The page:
Politics, not environmentalists, the oil slick that skidded the Keystone XL pipeline into a ditch

The end of the line, specifically the controversial Keystone XL oil pipeline, came today.
Which is the tar pits for America.
Republicans are about six exits beyond livid that the Obama administration killed Canadian energy company TransCanada’s $7 billion 1,700-mile pipeline linking the tar sands of Alberta to the refineries on the Gulf of Mexico.
The GOP party line (seems to be a lot of line references in this post) is that Barack Obama in so doing is destroying thousands of American jobs and selling American energy security to the Chinese.
The irony here is that Obama didn’t cave to environmental activists. In fact, Obama was not opposed to the pipeline outright. He seems to have gotten over his aversion to dirty energy.
Politics killed the pipeline, which had been the heart of an oily squabble between Democrats and Republicans:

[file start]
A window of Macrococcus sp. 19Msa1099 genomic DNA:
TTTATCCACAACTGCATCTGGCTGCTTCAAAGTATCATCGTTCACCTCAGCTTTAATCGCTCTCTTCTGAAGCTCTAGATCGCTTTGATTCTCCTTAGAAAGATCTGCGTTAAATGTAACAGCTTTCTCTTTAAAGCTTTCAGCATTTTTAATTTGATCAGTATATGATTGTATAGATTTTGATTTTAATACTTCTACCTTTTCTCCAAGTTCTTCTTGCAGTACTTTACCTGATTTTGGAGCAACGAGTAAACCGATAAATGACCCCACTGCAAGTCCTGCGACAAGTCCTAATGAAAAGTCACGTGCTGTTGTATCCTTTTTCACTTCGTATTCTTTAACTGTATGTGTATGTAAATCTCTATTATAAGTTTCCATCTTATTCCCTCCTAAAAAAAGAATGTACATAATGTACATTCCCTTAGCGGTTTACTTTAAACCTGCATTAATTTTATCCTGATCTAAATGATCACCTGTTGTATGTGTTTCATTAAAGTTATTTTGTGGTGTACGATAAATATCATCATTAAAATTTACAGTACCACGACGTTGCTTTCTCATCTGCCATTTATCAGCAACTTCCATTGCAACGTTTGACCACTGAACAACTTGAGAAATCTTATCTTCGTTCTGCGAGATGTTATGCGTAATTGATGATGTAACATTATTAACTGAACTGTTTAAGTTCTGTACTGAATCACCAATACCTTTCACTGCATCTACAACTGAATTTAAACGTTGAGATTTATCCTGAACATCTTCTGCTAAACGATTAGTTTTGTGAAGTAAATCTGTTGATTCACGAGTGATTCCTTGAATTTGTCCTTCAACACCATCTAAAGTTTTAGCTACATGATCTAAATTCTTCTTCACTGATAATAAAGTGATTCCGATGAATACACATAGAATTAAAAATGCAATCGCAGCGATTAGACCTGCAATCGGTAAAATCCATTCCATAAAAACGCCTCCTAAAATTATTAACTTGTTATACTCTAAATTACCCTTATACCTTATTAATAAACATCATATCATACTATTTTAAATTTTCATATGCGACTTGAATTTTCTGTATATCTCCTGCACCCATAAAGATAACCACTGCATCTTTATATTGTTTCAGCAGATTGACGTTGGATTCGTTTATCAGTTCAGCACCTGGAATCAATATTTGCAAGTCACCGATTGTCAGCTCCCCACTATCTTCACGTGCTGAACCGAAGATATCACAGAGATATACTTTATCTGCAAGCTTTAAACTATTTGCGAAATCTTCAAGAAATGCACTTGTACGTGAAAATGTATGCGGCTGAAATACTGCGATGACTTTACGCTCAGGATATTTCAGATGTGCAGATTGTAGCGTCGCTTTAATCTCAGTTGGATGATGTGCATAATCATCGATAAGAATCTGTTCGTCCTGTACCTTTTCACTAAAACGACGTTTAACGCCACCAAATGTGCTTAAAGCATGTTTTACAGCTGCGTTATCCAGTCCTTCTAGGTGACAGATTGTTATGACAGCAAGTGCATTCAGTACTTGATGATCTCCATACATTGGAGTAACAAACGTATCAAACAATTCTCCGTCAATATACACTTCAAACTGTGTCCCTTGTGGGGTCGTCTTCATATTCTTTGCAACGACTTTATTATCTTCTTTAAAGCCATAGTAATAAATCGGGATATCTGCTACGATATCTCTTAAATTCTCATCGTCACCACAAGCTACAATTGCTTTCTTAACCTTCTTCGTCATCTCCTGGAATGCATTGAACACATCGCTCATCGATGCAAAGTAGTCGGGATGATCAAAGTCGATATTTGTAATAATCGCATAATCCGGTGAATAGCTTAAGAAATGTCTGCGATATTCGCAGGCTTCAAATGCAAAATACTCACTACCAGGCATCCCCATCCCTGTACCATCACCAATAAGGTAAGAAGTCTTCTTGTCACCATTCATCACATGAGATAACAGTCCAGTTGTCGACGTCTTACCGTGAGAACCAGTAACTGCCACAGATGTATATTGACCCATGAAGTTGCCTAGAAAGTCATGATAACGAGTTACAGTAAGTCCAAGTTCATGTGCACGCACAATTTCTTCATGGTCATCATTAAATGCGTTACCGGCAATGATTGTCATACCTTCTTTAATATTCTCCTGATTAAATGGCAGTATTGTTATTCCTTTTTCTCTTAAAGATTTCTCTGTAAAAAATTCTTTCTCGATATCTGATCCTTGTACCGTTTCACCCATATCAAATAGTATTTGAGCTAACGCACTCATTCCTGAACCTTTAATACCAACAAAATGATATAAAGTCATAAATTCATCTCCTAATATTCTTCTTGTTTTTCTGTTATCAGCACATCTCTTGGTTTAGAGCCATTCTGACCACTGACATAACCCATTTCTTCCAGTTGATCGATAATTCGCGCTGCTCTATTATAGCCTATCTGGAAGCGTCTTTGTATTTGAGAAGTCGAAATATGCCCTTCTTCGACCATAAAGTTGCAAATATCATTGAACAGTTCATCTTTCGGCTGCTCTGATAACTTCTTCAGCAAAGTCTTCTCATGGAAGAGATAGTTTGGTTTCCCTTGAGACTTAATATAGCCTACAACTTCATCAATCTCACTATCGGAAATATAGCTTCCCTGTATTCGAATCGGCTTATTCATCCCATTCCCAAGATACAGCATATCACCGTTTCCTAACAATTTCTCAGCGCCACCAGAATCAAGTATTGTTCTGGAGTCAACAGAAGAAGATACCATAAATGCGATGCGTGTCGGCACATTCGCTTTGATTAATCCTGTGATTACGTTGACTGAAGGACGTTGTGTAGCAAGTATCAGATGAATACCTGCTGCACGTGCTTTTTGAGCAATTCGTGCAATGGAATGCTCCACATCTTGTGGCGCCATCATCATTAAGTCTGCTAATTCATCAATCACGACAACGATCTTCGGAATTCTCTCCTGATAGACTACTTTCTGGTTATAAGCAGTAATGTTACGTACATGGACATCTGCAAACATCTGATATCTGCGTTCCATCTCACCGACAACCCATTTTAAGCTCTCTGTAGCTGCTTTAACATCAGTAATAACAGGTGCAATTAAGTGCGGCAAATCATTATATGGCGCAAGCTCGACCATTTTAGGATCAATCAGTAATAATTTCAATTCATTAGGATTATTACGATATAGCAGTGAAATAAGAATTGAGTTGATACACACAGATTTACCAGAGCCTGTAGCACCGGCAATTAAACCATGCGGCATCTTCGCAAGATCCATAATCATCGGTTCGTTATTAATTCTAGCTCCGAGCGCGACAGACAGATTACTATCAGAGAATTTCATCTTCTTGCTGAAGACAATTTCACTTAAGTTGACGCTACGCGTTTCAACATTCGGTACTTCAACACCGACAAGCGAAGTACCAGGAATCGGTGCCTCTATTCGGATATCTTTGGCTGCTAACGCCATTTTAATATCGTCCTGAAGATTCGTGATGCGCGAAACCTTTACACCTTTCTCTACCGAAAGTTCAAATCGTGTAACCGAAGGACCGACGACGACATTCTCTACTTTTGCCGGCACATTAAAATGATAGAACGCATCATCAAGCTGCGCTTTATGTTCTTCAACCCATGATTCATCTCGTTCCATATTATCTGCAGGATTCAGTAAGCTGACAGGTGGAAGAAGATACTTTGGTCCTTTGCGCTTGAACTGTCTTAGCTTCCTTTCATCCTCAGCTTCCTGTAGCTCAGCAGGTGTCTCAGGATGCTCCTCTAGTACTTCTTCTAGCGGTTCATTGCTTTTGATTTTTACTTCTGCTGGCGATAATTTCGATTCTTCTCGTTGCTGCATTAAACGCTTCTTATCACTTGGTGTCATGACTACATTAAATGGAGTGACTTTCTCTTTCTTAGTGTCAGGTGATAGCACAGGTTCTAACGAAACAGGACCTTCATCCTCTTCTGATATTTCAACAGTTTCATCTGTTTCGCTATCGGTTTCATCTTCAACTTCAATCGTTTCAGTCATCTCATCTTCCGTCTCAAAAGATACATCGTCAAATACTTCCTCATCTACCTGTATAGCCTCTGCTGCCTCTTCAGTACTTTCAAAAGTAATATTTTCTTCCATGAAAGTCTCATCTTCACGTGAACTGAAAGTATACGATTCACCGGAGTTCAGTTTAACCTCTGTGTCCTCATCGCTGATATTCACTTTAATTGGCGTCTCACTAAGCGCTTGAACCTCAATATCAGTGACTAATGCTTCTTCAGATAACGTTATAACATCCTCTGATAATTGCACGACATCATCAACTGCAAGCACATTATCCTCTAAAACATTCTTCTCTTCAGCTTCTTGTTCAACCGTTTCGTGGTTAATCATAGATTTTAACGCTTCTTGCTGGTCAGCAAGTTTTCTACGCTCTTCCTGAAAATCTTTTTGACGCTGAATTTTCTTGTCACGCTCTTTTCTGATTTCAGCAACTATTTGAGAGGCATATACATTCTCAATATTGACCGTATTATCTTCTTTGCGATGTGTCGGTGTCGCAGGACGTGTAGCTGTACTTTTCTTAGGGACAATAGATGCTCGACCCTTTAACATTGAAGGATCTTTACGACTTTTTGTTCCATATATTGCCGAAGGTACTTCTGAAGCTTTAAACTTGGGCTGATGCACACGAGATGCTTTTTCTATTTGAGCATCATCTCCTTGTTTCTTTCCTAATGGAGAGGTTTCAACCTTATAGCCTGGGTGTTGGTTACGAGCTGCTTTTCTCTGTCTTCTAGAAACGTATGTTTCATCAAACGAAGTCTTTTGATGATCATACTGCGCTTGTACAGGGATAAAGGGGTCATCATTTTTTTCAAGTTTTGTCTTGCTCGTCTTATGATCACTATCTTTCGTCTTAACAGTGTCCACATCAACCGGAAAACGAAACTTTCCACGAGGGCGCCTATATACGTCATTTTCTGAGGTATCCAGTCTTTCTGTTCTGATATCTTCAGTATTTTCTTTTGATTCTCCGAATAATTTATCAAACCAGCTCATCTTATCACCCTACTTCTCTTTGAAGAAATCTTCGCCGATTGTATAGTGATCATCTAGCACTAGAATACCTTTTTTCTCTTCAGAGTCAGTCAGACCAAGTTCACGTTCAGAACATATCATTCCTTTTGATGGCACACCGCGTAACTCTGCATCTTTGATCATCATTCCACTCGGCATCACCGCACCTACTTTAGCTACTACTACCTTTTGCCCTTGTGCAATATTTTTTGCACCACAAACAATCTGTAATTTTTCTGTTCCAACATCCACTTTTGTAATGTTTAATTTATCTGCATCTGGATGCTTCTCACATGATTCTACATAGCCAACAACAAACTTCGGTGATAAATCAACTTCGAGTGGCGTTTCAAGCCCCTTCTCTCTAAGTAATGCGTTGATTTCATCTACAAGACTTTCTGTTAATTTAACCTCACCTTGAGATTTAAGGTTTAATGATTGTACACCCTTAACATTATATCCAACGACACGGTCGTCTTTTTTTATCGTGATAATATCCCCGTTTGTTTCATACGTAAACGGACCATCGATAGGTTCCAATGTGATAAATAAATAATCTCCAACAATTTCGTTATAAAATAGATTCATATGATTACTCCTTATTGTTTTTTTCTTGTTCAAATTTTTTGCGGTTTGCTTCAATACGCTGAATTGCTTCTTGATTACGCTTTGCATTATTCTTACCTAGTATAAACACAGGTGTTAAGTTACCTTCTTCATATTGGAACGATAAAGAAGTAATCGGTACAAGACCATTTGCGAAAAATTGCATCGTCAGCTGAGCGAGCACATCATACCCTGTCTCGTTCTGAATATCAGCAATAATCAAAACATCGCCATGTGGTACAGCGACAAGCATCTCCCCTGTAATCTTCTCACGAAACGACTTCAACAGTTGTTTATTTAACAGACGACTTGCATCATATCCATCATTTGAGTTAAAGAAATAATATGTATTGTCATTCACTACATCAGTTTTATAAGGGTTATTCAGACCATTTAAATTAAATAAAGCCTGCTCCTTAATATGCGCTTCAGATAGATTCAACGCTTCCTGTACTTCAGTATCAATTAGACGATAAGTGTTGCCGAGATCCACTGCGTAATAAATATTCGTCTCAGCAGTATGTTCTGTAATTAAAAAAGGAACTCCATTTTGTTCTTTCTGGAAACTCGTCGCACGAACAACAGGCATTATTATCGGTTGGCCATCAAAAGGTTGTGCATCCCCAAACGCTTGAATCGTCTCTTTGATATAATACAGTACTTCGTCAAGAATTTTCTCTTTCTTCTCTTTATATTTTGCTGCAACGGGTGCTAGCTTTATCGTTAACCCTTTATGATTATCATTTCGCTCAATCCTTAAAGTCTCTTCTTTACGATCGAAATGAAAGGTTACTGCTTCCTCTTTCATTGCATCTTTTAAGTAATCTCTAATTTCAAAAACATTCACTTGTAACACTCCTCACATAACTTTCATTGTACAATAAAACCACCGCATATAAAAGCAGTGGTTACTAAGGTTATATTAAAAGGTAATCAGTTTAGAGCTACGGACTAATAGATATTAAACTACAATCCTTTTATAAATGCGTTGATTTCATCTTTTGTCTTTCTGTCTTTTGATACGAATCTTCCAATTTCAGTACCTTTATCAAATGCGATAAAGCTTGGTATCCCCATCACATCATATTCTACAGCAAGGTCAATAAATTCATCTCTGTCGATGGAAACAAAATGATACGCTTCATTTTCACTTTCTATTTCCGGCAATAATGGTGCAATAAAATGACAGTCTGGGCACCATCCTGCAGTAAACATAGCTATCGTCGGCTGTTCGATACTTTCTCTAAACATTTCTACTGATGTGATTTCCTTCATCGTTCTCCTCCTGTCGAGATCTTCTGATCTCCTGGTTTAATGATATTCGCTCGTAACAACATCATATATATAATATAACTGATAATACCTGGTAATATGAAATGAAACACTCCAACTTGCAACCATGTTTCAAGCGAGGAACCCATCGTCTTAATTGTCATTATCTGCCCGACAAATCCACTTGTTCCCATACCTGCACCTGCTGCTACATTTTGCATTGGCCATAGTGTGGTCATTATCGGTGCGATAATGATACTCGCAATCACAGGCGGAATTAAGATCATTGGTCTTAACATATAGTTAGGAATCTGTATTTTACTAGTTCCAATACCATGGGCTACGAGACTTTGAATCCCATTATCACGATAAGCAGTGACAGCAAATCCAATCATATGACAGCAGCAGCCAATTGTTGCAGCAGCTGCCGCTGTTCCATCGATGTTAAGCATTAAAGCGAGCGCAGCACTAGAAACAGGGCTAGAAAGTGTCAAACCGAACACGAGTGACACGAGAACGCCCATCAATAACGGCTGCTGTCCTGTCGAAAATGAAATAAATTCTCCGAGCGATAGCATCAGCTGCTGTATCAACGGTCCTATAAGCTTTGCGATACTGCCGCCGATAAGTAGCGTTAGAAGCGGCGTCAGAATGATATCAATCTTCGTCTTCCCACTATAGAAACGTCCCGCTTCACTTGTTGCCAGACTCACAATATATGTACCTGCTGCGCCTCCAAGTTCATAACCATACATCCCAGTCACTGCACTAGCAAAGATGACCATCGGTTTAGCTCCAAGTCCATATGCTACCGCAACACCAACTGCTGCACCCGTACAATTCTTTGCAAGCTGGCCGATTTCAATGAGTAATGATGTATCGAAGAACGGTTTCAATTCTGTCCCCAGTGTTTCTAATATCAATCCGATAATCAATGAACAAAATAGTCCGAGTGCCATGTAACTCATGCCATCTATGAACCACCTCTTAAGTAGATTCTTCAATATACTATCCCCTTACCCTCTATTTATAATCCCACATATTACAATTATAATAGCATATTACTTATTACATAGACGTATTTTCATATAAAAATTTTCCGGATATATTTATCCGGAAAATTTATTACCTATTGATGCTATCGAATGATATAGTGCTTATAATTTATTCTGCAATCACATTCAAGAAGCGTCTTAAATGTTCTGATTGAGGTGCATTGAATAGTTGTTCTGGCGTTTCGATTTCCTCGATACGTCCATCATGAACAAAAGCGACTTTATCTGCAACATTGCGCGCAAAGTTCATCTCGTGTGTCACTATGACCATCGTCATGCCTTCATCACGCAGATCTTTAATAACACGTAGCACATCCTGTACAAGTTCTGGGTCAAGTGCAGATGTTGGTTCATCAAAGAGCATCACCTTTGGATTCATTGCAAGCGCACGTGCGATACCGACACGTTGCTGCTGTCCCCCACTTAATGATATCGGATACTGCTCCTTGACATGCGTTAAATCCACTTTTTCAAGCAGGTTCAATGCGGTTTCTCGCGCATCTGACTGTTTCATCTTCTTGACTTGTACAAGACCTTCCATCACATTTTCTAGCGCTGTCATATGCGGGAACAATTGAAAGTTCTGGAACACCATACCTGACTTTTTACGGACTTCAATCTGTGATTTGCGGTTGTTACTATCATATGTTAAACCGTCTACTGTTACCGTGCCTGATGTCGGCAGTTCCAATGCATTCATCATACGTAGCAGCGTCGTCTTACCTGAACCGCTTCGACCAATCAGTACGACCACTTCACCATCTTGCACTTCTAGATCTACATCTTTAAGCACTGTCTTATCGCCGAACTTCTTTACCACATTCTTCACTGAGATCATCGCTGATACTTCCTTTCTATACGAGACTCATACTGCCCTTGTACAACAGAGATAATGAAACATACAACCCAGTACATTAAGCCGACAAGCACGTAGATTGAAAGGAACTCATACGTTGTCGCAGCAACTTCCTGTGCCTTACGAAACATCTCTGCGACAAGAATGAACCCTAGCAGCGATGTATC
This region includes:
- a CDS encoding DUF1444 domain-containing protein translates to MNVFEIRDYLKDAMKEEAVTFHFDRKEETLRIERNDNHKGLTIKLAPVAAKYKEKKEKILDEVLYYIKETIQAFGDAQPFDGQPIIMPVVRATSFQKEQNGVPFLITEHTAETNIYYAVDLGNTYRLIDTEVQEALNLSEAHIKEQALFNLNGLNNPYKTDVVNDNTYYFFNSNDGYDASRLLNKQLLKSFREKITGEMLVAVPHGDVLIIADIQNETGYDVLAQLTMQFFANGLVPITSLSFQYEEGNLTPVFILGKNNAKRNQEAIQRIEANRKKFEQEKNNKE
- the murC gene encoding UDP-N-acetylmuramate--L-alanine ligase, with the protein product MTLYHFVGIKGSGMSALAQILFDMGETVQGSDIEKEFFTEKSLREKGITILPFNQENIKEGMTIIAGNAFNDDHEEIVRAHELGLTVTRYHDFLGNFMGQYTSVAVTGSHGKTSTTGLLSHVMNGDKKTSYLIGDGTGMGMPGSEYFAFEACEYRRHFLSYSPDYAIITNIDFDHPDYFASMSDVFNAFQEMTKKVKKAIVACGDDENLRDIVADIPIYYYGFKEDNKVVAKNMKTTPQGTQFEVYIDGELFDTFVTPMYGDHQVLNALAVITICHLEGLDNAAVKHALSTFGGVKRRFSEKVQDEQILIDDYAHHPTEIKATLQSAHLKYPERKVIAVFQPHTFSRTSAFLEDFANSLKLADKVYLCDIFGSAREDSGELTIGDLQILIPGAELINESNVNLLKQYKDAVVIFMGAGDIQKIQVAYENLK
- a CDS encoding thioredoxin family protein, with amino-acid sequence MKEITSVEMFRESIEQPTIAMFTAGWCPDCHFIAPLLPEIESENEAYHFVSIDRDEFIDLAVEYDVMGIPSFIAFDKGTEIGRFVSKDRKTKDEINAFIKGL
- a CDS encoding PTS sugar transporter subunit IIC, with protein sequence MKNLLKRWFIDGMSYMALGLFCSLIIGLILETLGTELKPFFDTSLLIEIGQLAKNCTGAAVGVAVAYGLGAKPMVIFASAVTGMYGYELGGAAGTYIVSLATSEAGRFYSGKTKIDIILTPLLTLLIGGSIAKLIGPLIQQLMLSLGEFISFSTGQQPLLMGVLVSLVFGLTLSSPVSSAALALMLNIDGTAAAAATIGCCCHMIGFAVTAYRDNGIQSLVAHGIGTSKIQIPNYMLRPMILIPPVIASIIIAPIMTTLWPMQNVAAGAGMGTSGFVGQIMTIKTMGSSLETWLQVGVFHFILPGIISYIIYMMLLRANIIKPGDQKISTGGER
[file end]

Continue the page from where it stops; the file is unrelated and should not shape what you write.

Republicans had long been trying to get a decision on the pipeline and attempted to force a decision prior to approving the payroll-tax cut — but eventually Republicans agreed that the White House had to come to a decision by February.
The primary reason for Obama’s rejection was because of the bed that Republicans made him, demanding a decision before the State Department could facilitate a full review of the pipeline‚Äôs environmental impact.
Beds usually are only bad news when they come with bed bugs. The bite by this bed bug created an itch too big to scratch.
Of course, another motive is that because the political fight had become so intense that approving the pipeline would have been branded a win for Republicans. Which is why the Keystone XL project became an election-year lightning rod in the first place.
And now that lightning rod has flipped the switch on an electrocution.